Indiana’s legislature on Friday became the first in the country to pass new legislation restricting access to abortion since the U.S. The Supreme Court in Roe v. Wade was reversed.

The measure now goes to Republican Gov. Eric Holcomb, who has not indicated whether he will sign it.

Indiana was one of Republican-run state legislatures to debate stricter abortion laws after a Supreme Court ruling in June that removed constitutional protections for the procedure. It is the first state to pass a ban through both chambers, after West Virginia lawmakers passed that state by chance on July 29.

The debates come amid an evolving landscape of abortion politics across the country as Republicans confront some party divisions and Democrats push for a potential election-year.

The Senate almost approved the 28-19 ban, hours after members of the House made it 62-38.

This covers limited exceptions, including cases of rape and incest, and protects the life and physical health of the mother. Exceptions to rape and incest are limited to 10 weeks after fertilization, meaning victims cannot get an abortion in Indiana after that. Victims will not be required to sign a notarized affidavit confirming an assault.

Republican Representative Wendy McNamara of Evansville, who sponsored the bill, told reporters after the House vote that the law “makes Indiana one of the most pro-life states in the country.”

Outside the House chamber, abortion-rights activists often chanted remarks from lawmakers, with signs such as “Cry cry your vote” and “Build this wall” between church and state. Some House Democrats wore blazers over pink “Ban of Our Bodies” T-shirts.

Following repeated requests from doctors and others, the House added exceptions to protect the health and life of the mother. It also allows abortion if a malignant anomaly is diagnosed in the fetus.

Indiana lawmakers have heard hours of testimony over the past two weeks in which residents from all sides of the issue have, rarely, supported the law. Abortion-rights supporters said the bill goes too far, while anti-abortion activists expressed that it doesn’t go far enough.

The House also rejected a Democratic motion to place a non-binding question on the statewide November election ballot, largely on party lines: “Will abortion be legal in Indiana?”

The proposal came after Kansas voters rejected a measure that would have allowed the state’s Republican-controlled legislature to tighten abortion in the first test of voters’ sentiment about the issue since the row was overturned. was.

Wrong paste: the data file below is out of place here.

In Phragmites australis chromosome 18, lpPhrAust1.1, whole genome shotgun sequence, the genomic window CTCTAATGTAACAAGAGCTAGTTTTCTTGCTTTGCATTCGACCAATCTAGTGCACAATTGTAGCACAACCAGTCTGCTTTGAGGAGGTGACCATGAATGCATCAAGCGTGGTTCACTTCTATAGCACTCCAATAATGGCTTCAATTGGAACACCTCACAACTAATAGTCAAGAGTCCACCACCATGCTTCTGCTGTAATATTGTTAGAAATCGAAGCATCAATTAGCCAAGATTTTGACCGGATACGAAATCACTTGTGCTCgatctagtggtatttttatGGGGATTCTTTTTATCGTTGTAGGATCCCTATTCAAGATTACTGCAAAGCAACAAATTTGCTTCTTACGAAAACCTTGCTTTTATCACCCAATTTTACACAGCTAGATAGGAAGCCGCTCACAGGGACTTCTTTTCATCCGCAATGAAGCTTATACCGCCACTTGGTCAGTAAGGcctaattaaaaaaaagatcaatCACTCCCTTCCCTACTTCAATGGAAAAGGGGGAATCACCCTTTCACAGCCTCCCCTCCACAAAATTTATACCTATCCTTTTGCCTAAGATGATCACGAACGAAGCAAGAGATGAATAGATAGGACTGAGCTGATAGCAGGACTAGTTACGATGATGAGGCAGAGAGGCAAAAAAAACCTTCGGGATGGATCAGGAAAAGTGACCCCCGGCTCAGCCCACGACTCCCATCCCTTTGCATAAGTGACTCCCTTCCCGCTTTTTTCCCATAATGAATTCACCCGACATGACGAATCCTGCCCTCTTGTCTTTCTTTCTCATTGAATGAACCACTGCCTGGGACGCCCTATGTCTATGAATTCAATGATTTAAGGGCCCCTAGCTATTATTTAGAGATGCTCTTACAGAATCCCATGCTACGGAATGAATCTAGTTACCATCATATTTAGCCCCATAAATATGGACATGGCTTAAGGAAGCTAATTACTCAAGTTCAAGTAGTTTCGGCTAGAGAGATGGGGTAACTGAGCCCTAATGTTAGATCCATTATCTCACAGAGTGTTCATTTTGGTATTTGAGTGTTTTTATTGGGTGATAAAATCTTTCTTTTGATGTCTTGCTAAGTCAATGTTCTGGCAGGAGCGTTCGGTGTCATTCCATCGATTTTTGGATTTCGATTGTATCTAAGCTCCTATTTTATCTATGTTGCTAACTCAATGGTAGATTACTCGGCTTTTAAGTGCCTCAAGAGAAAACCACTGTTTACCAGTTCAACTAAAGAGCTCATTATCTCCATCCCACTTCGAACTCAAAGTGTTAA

Indiana House Speaker Todd Huston told reporters that if residents are unhappy, they can vote for new lawmakers.

“Ultimately it is up to the Senate,” he said. “Voters have an opportunity to vote, and if they are dissatisfied, they will have an opportunity both in November and in future years.”

Indiana’s proposed ban also comes after a political storm over the 10-year-old rape victim, who had traveled to the state from neighboring Ohio, to terminate her pregnancy. The case drew attention when an Indianapolis doctor said the baby had come to Indiana because of Ohio’s “fetal palpitations” ban.

Democratic Rep. Maureen Bauer shed tears ahead of Friday’s vote about people in her South Bend district who oppose the bill – husbands standing behind their wives, fathers supporting their daughters – as well as women “who demand Doing so that we should be seen equally.”

Bauer’s remarks were followed by raucous cheers from protesters in the hallway and applause from fellow Democrats.

“You wouldn’t have thought these women would show up,” Bauer said. “Maybe you thought we wouldn’t notice.”

Legislators in West Virginia passed a chance to become the first state with a unified ban on July 29 after its House of Delegates refused to agree with Senate amendments that would reduce criminal penalties for physicians who perform illegal abortions. removes. Instead the delegates asked for a conference committee to consider the details between the bills.

The debates come amid an evolving landscape of abortion politics across the country as Republicans face party divisions and Democrats push for a potential election-year.

Religion was a permanent theme during the special session, both in residents’ testimony and MPs’ comments.

Advocating against the bill, Rep. Ann Vermillion denounced her fellow Republicans, who called women who get abortions “murderers.”

“I think the Lord’s promise is for grace and mercy,” she said. “He wouldn’t be jumping to condemn these women.

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